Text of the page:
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I'm looking to call Python code from Ruby. There are a few existing tools to do this and a few questions on this site recommending http://rubypython.rubyforge.org/, which works by embedding the Python interpreter in Ruby. I'm working on an app that uses libraries unique to Python (namely graph-tool, which I have reasons for using over, say RGL), but the final project is in Rails so having Ruby code do the controlling work would be ideal. I want it to be speedy so I'm using PyPy. Is there a way to get the PyPy interpreter embedded in Ruby code, or to make the Python interpreter in rubypython run PyPy?

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Have you considered using a Python virtual machine built on the JVM and using JRuby? It would be trivial to share data between them if you took this approach. –  zv_ Oct 30 '12 at 19:00
    
Something like unholy by why_ –  Jakob Bowyer Oct 30 '12 at 19:22
    
@ZephyrPellerin: That doesn't really help the OP's problem. If he just wants to use any Python, he's already got that from rubypython and a standard CPython interpreter. He wants to run PyPy instead. Being able to run Jython doesn't get him any closer to that. –  abarnert Oct 30 '12 at 19:26
    
Saying "I want it to be speedy so I'm using PyPy" is a bit misleading. PyPy is anywhere from 0.1 to 20x the speed for given bits of Python. If there's some bottleneck code that you've actually profiled, and PyPy gives a measurable performance gain for that bottleneck, then it's a reasonable issue. At that point, you have to decide whether it's easier to rewrite things to communicate between PyPy and ruby more indirectly (e.g., via popen, or over a socket), or to find a different way to optimize that bottleneck (e.g., with Cython). –  abarnert Oct 30 '12 at 19:33
    
Can we challenge your givens a bit? Why not use Django instead of Rails? Or why not use Rails and a different graph library, such as Neo4J, or the many java libraries available if you used the JRuby platform? –  Mark Thomas Oct 30 '12 at 20:57

1 Answer 1

up vote 5 down vote accepted

No. Well, not without a lot of work.

First, RubyPython doesn't really include an embedded Python interpreter; it just wraps the interpreter at runtime. As shown in the docs, you can run it with any Python you want, e.g.:

>> RubyPython.start(:python_exe => "python2.6")

So, what happens when you try?

>> RubyPython.start(:python_exe => "/usr/local/bin/pypy")
RubyPython::InvalidInterpreter: An invalid interpreter was specified.
    from /Library/Ruby/Gems/1.8/gems/rubypython-0.6.3/lib/rubypython.rb:67:in `start'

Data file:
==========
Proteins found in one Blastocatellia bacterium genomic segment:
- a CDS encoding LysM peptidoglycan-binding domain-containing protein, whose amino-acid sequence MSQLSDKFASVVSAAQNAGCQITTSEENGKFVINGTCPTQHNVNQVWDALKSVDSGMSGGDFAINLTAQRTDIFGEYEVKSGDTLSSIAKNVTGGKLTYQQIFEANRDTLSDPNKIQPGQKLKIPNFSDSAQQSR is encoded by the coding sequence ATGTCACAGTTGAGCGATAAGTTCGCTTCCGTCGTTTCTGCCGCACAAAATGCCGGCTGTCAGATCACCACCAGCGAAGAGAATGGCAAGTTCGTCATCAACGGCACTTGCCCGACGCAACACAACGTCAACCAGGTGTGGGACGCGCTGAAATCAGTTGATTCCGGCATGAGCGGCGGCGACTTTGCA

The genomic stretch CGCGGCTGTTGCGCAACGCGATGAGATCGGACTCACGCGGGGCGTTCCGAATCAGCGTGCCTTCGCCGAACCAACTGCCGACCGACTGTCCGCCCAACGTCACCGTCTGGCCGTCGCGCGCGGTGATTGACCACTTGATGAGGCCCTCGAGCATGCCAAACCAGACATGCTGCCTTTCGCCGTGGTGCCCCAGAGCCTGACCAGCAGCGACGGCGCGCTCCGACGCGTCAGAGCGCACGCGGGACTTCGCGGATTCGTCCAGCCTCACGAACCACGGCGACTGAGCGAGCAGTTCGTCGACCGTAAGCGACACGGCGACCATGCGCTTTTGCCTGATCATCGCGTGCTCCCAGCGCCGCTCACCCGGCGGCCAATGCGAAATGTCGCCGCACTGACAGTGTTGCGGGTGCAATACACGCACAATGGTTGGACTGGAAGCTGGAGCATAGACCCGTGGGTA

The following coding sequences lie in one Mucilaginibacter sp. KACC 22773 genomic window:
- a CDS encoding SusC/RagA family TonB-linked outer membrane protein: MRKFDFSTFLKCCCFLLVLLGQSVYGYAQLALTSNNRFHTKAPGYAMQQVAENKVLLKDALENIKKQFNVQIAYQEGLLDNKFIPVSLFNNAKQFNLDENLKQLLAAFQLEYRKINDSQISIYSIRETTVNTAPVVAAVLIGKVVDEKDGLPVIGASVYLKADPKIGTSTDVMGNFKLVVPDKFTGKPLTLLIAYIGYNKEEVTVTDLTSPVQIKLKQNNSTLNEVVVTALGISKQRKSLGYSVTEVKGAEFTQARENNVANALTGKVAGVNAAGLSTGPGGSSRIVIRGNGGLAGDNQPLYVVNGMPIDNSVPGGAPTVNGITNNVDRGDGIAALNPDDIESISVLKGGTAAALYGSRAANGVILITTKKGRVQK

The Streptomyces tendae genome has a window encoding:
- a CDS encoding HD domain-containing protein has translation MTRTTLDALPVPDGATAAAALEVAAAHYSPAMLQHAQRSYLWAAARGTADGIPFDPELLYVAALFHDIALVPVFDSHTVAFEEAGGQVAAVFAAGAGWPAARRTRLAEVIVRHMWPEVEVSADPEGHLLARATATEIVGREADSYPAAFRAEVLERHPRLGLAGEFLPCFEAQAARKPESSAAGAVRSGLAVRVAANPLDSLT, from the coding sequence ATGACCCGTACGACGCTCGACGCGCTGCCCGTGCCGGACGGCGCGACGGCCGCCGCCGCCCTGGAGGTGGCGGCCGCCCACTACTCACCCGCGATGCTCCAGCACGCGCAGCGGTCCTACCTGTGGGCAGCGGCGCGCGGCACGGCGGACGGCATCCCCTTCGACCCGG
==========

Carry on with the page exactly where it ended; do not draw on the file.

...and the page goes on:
from /Library/Ruby/Gems/1.8/gems/rubypython-0.6.3/lib/rubypython/python.rb:10:in `synchronize'
    from /Library/Ruby/Gems/1.8/gems/rubypython-0.6.3/lib/rubypython/python.rb:10:in `synchronize'
    from /Library/Ruby/Gems/1.8/gems/rubypython-0.6.3/lib/rubypython.rb:54:in `start'
    from (irb):4

Unfortunately, it requires CPython 2.4-2.7. It doesn't work with CPython 3.x, PyPy, Jython, etc. Again, from the docs:

RubyPython has been tested with the C-based Python interpreter (cpython), versions 2.4 through 2.7. Work is planned to enable Python 3 support, but has not yet been started. If you’re interested in helping us enable Python 3 support, please let us know.

Without looking at the code, I'm guessing rubypython is using rubyffi to either: * Wrap the CPython embedding APIs, or * Directly call CPython VM internals via its dll/so/dylib exports.

If it's the former, the project might be doable, but still a lot of work. PyPy doesn't support CPython's embedding APIs. If it had its own embedded APIs, you could potentially rewrite rubypython's lower level to wrap those instead, and leave the higher-level code alone. But embedding PyPy at all is still a work in progress, (See http://mail.python.org/pipermail/pypy-dev/2012-March/009661.html for the state of affairs 6 months ago.) So, you'd need to first help get PyPy embedding ready for prime time and stable, and then port the lower level of rubypython to use the different APIs.

If it's the latter, you're pretty much SOL. PyPy will never support the CPython internals, and much of what's internal for CPython is actually written in RPython or Python and then compiled for PyPy, so it's not even possible in principle. You'd have to drastically rewrite all of rubypython to find some way to make it work, instead of just porting the lower level.

One alternative is to port Ruby to RPython and use PyPy to build a Ruby interpreter and a Python interpreter that can talk to each other at a higher level; then, writing something like rubypython for PyRuby and PyPy would be trivial. But that first step is a doozy.

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